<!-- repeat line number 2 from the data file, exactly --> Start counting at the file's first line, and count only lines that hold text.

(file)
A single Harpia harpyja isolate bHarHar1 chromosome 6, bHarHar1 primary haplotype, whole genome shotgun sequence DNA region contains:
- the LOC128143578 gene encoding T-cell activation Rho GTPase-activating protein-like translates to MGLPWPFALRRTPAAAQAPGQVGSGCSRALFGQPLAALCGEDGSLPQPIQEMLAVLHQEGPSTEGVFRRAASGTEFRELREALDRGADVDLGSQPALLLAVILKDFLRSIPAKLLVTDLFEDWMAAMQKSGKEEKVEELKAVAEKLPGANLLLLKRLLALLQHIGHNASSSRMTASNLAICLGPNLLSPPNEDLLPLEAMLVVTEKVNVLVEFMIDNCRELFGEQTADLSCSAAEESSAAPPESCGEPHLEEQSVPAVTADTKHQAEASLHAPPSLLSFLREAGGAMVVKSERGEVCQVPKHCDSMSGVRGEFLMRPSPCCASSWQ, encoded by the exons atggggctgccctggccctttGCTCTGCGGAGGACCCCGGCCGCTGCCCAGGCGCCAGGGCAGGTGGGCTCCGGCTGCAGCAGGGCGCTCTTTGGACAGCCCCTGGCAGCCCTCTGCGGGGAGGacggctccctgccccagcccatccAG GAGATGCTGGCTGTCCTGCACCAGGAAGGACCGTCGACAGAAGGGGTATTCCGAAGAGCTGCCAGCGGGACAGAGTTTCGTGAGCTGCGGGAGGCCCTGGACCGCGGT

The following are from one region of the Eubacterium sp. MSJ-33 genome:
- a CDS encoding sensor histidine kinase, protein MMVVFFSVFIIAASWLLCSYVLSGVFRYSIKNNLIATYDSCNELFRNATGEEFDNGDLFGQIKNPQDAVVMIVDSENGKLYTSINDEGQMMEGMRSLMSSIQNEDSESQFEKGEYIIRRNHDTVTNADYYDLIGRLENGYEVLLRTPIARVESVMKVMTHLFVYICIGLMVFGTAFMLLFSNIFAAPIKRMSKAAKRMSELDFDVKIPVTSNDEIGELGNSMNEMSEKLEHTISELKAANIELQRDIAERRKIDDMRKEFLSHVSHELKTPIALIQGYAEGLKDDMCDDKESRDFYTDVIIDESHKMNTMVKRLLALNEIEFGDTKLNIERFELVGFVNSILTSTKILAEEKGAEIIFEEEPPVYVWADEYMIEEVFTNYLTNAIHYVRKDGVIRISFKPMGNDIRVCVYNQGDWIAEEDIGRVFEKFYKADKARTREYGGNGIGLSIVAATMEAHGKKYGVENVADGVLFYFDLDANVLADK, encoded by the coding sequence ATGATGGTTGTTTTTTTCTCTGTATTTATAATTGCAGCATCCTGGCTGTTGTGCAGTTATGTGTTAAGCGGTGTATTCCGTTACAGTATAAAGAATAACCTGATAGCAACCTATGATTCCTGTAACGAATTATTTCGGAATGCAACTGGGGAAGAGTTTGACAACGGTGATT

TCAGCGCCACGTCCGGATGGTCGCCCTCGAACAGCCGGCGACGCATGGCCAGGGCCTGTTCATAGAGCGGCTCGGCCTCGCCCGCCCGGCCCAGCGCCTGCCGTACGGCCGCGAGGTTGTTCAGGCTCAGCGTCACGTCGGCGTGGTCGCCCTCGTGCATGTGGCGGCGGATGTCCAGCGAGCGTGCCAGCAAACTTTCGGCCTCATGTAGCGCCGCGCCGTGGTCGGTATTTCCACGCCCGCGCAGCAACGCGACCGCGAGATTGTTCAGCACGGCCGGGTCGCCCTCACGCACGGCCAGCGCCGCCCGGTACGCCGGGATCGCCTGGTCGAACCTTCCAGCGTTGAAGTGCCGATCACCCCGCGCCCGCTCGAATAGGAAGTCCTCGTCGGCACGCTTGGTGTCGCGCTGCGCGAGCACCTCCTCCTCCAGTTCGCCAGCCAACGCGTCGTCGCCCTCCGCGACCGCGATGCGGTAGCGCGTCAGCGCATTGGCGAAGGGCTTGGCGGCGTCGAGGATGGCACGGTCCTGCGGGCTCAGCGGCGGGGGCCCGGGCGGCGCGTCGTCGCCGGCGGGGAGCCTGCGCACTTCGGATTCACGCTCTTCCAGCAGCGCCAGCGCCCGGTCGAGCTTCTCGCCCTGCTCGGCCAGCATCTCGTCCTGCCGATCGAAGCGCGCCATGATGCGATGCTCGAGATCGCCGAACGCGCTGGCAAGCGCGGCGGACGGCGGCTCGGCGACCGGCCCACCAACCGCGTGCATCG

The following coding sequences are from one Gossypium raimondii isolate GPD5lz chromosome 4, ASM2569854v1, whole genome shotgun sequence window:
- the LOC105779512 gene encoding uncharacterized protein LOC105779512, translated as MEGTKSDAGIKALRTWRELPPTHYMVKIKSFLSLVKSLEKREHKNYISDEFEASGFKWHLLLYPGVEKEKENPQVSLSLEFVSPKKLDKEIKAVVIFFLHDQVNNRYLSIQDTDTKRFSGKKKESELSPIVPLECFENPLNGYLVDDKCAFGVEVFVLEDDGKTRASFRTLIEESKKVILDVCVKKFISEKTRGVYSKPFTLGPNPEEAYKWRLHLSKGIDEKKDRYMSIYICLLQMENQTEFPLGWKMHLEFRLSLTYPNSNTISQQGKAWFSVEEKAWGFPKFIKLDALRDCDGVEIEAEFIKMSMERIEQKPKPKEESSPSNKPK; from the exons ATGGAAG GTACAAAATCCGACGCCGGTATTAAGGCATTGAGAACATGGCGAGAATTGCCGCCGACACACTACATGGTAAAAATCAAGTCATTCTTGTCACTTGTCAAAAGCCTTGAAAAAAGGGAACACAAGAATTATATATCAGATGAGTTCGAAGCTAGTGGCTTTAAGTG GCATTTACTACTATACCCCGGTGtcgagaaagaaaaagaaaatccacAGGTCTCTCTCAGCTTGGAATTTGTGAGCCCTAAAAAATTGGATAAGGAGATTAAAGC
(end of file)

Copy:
- the LOC128143578 gene encoding T-cell activation Rho GTPase-activating protein-like translates to MGLPWPFALRRTPAAAQAPGQVGSGCSRALFGQPLAALCGEDGSLPQPIQEMLAVLHQEGPSTEGVFRRAASGTEFRELREALDRGADVDLGSQPALLLAVILKDFLRSIPAKLLVTDLFEDWMAAMQKSGKEEKVEELKAVAEKLPGANLLLLKRLLALLQHIGHNASSSRMTASNLAICLGPNLLSPPNEDLLPLEAMLVVTEKVNVLVEFMIDNCRELFGEQTADLSCSAAEESSAAPPESCGEPHLEEQSVPAVTADTKHQAEASLHAPPSLLSFLREAGGAMVVKSERGEVCQVPKHCDSMSGVRGEFLMRPSPCCASSWQ, encoded by the exons atggggctgccctggccctttGCTCTGCGGAGGACCCCGGCCGCTGCCCAGGCGCCAGGGCAGGTGGGCTCCGGCTGCAGCAGGGCGCTCTTTGGACAGCCCCTGGCAGCCCTCTGCGGGGAGGacggctccctgccccagcccatccAG GAGATGCTGGCTGTCCTGCACCAGGAAGGACCGTCGACAGAAGGGGTATTCCGAAGAGCTGCCAGCGGGACAGAGTTTCGTGAGCTGCGGGAGGCCCTGGACCGCGGT